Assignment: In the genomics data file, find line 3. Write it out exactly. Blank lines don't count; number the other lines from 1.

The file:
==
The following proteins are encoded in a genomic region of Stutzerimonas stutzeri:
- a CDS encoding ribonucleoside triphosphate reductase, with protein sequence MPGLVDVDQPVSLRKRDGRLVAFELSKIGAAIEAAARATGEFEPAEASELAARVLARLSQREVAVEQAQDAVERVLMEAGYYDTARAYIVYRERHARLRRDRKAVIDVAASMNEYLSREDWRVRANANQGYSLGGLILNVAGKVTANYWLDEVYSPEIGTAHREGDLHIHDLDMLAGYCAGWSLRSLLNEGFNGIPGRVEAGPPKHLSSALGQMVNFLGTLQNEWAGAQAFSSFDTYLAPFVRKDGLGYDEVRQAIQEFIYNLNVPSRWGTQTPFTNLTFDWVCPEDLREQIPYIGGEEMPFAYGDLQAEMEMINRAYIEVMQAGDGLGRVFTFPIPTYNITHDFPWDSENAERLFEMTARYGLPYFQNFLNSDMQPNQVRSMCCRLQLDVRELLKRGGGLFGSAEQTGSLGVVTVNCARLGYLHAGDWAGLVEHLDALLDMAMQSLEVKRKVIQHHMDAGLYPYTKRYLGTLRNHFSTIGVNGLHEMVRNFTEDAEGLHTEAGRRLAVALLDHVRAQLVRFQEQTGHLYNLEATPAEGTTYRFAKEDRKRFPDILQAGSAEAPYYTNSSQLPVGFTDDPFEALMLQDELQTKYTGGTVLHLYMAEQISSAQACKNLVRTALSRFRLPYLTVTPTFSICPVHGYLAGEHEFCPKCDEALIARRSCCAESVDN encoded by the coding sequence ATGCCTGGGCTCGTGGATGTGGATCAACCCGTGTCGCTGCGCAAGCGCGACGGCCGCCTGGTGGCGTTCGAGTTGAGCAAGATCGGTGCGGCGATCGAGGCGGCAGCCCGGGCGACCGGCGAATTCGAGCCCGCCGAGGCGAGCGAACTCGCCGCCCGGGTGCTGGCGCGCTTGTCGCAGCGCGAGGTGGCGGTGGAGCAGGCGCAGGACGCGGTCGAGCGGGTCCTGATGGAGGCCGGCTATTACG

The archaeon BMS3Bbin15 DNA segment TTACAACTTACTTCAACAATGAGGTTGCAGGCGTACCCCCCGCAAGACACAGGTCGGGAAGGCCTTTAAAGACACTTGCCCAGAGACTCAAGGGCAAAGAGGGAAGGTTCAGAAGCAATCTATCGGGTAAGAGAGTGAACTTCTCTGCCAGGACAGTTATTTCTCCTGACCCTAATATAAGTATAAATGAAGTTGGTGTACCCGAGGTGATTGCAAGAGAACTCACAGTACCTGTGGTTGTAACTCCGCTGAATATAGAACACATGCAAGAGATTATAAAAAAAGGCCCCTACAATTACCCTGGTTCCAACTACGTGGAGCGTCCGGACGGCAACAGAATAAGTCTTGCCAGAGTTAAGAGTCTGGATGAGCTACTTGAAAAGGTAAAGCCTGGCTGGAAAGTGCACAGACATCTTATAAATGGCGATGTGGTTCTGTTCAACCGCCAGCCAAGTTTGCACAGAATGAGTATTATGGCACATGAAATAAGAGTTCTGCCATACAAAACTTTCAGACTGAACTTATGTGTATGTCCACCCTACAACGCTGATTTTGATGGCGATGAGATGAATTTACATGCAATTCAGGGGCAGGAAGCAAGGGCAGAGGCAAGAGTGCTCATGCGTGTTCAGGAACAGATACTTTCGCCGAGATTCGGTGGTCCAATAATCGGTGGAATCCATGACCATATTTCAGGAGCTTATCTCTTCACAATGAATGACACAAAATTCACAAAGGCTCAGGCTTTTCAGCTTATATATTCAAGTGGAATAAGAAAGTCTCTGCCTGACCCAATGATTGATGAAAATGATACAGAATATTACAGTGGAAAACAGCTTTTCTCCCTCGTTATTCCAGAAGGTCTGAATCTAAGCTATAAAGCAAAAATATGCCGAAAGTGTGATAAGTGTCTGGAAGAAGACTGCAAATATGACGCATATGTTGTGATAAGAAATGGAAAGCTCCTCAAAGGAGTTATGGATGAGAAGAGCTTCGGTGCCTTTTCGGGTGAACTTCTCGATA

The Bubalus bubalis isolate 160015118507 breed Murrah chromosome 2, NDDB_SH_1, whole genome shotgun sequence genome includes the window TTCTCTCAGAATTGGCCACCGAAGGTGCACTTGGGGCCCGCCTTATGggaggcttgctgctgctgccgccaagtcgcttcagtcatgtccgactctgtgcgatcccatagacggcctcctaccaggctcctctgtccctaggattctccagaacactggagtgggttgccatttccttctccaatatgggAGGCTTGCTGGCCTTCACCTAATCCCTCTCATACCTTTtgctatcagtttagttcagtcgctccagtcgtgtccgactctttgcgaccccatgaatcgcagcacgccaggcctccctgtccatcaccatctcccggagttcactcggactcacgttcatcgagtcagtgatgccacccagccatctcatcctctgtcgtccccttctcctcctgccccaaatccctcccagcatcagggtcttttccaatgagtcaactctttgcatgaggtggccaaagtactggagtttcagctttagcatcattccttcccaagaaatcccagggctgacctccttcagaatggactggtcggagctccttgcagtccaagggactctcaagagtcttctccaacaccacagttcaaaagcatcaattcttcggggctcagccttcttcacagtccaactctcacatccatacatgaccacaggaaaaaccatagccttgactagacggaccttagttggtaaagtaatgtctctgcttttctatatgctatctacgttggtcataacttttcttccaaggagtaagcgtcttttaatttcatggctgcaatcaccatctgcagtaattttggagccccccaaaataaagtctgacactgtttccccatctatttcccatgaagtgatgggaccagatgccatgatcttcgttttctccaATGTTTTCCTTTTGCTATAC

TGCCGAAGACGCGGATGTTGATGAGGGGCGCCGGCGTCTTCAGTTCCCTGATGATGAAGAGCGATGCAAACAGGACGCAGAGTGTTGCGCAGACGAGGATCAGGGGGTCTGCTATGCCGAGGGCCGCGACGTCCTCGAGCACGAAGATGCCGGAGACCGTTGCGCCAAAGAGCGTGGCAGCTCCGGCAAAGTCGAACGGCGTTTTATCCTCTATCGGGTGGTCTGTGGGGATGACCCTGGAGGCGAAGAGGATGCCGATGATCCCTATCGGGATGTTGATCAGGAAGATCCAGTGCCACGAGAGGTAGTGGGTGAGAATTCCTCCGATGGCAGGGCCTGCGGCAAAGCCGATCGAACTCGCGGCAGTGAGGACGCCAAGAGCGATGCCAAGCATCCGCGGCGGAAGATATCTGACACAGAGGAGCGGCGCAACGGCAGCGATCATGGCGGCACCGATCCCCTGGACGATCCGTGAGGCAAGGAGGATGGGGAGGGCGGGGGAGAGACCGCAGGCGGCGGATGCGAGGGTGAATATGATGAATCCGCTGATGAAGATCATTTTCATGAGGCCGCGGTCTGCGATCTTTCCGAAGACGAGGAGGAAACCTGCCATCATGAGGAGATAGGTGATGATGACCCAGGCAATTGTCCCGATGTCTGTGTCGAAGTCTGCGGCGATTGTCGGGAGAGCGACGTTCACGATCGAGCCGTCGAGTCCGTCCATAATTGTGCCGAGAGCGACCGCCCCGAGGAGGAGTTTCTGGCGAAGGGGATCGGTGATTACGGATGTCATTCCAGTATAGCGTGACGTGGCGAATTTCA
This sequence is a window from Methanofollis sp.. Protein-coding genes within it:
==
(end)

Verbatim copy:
The archaeon BMS3Bbin15 DNA segment TTACAACTTACTTCAACAATGAGGTTGCAGGCGTACCCCCCGCAAGACACAGGTCGGGAAGGCCTTTAAAGACACTTGCCCAGAGACTCAAGGGCAAAGAGGGAAGGTTCAGAAGCAATCTATCGGGTAAGAGAGTGAACTTCTCTGCCAGGACAGTTATTTCTCCTGACCCTAATATAAGTATAAATGAAGTTGGTGTACCCGAGGTGATTGCAAGAGAACTCACAGTACCTGTGGTTGTAACTCCGCTGAATATAGAACACATGCAAGAGATTATAAAAAAAGGCCCCTACAATTACCCTGGTTCCAACTACGTGGAGCGTCCGGACGGCAACAGAATAAGTCTTGCCAGAGTTAAGAGTCTGGATGAGCTACTTGAAAAGGTAAAGCCTGGCTGGAAAGTGCACAGACATCTTATAAATGGCGATGTGGTTCTGTTCAACCGCCAGCCAAGTTTGCACAGAATGAGTATTATGGCACATGAAATAAGAGTTCTGCCATACAAAACTTTCAGACTGAACTTATGTGTATGTCCACCCTACAACGCTGATTTTGATGGCGATGAGATGAATTTACATGCAATTCAGGGGCAGGAAGCAAGGGCAGAGGCAAGAGTGCTCATGCGTGTTCAGGAACAGATACTTTCGCCGAGATTCGGTGGTCCAATAATCGGTGGAATCCATGACCATATTTCAGGAGCTTATCTCTTCACAATGAATGACACAAAATTCACAAAGGCTCAGGCTTTTCAGCTTATATATTCAAGTGGAATAAGAAAGTCTCTGCCTGACCCAATGATTGATGAAAATGATACAGAATATTACAGTGGAAAACAGCTTTTCTCCCTCGTTATTCCAGAAGGTCTGAATCTAAGCTATAAAGCAAAAATATGCCGAAAGTGTGATAAGTGTCTGGAAGAAGACTGCAAATATGACGCATATGTTGTGATAAGAAATGGAAAGCTCCTCAAAGGAGTTATGGATGAGAAGAGCTTCGGTGCCTTTTCGGGTGAACTTCTCGATA